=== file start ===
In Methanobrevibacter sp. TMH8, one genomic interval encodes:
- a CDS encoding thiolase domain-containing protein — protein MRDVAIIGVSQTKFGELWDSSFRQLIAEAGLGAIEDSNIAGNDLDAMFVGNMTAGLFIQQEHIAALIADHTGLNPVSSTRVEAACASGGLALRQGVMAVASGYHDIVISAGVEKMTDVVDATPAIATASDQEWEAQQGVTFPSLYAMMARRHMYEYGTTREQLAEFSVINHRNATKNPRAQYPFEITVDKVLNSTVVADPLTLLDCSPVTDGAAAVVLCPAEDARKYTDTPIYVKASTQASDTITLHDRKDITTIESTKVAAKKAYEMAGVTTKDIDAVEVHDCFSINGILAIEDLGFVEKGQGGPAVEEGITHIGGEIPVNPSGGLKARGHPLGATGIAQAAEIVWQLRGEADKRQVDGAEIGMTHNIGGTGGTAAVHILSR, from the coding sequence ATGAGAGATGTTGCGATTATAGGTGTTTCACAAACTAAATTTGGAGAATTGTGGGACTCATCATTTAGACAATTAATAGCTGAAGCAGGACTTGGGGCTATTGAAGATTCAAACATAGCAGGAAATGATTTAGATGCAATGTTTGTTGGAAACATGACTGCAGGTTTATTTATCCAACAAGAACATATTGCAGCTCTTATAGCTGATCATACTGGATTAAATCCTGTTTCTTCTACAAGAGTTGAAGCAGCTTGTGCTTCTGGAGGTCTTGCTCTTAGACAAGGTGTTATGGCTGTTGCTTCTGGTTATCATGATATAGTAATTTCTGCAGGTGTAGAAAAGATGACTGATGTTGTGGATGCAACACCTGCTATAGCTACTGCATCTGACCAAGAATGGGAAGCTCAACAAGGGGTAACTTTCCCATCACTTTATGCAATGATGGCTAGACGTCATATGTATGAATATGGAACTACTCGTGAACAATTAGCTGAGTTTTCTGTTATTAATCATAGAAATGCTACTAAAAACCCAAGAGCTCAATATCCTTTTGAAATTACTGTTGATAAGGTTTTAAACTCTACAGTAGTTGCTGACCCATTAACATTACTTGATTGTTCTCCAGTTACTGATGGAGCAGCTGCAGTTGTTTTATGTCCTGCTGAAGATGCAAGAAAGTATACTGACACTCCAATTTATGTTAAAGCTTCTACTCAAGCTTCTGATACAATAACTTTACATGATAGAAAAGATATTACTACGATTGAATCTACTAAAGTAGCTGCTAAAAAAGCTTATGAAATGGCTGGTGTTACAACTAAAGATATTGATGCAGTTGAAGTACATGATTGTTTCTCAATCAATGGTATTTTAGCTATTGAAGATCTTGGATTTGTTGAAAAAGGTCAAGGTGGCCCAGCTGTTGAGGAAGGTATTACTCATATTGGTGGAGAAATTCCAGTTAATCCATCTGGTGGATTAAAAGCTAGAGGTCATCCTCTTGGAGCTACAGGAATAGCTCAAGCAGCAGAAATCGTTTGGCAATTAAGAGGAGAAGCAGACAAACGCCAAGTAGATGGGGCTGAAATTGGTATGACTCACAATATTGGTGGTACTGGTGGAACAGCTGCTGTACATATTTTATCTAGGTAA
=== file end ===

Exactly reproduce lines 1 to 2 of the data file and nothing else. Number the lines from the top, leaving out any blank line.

In Methanobrevibacter sp. TMH8, one genomic interval encodes:
- a CDS encoding thiolase domain-containing protein — protein MRDVAIIGVSQTKFGELWDSSFRQLIAEAGLGAIEDSNIAGNDLDAMFVGNMTAGLFIQQEHIAALIADHTGLNPVSSTRVEAACASGGLALRQGVMAVASGYHDIVISAGVEKMTDVVDATPAIATASDQEWEAQQGVTFPSLYAMMARRHMYEYGTTREQLAEFSVINHRNATKNPRAQYPFEITVDKVLNSTVVADPLTLLDCSPVTDGAAAVVLCPAEDARKYTDTPIYVKASTQASDTITLHDRKDITTIESTKVAAKKAYEMAGVTTKDIDAVEVHDCFSINGILAIEDLGFVEKGQGGPAVEEGITHIGGEIPVNPSGGLKARGHPLGATGIAQAAEIVWQLRGEADKRQVDGAEIGMTHNIGGTGGTAAVHILSR, from the coding sequence ATGAGAGATGTTGCGATTATAGGTGTTTCACAAACTAAATTTGGAGAATTGTGGGACTCATCATTTAGACAATTAATAGCTGAAGCAGGACTTGGGGCTATTGAAGATTCAAACATAGCAGGAAATGATTTAGATGCAATGTTTGTTGGAAACATGACTGCAGGTTTATTTATCCAACAAGAACATATTGCAGCTCTTATAGCTGATCATACTGGATTAAATCCTGTTTCTTCTACAAGAGTTGAAGCAGCTTGTGCTTCTGGAGGTCTTGCTCTTAGACAAGGTGTTATGGCTGTTGCTTCTGGTTATCATGATATAGTAATTTCTGCAGGTGTAGAAAAGATGACTGATGTTGTGGATGCAACACCTGCTATAGCTACTGCATCTGACCAAGAATGGGAAGCTCAACAAGGGGTAACTTTCCCATCACTTTATGCAATGATGGCTAGACGTCATATGTATGAATATGGAACTACTCGTGAACAATTAGCTGAGTTTTCTGTTATTAATCATAGAAATGCTACTAAAAACCCAAGAGCTCAATATCCTTTTGAAATTACTGTTGATAAGGTTTTAAACTCTACAGTAGTTGCTGACCCATTAACATTACTTGATTGTTCTCCAGTTACTGATGGAGCAGCTGCAGTTGTTTTATGTCCTGCTGAAGATGCAAGAAAGTATACTGACACTCCAATTTATGTTAAAGCTTCTACTCAAGCTTCTGATACAATAACTTTACATGATAGAAAAGATATTACTACGATTGAATCTACTAAAGTAGCTGCTAAAAAAGCTTATGAAATGGCTGGTGTTACAACTAAAGATATTGATGCAGTTGAAGTACATGATTGTTTCTCAATCAATGGTATTTTAGCTATTGAAGATCTTGGATTTGTTGAAAAAGGTCAAGGTGGCCCAGCTGTTGAGGAAGGTATTACTCATATTGGTGGAGAAATTCCAGTTAATCCATCTGGTGGATTAAAAGCTAGAGGTCATCCTCTTGGAGCTACAGGAATAGCTCAAGCAGCAGAAATCGTTTGGCAATTAAGAGGAGAAGCAGACAAACGCCAAGTAGATGGGGCTGAAATTGGTATGACTCACAATATTGGTGGTACTGGTGGAACAGCTGCTGTACATATTTTATCTAGGTAA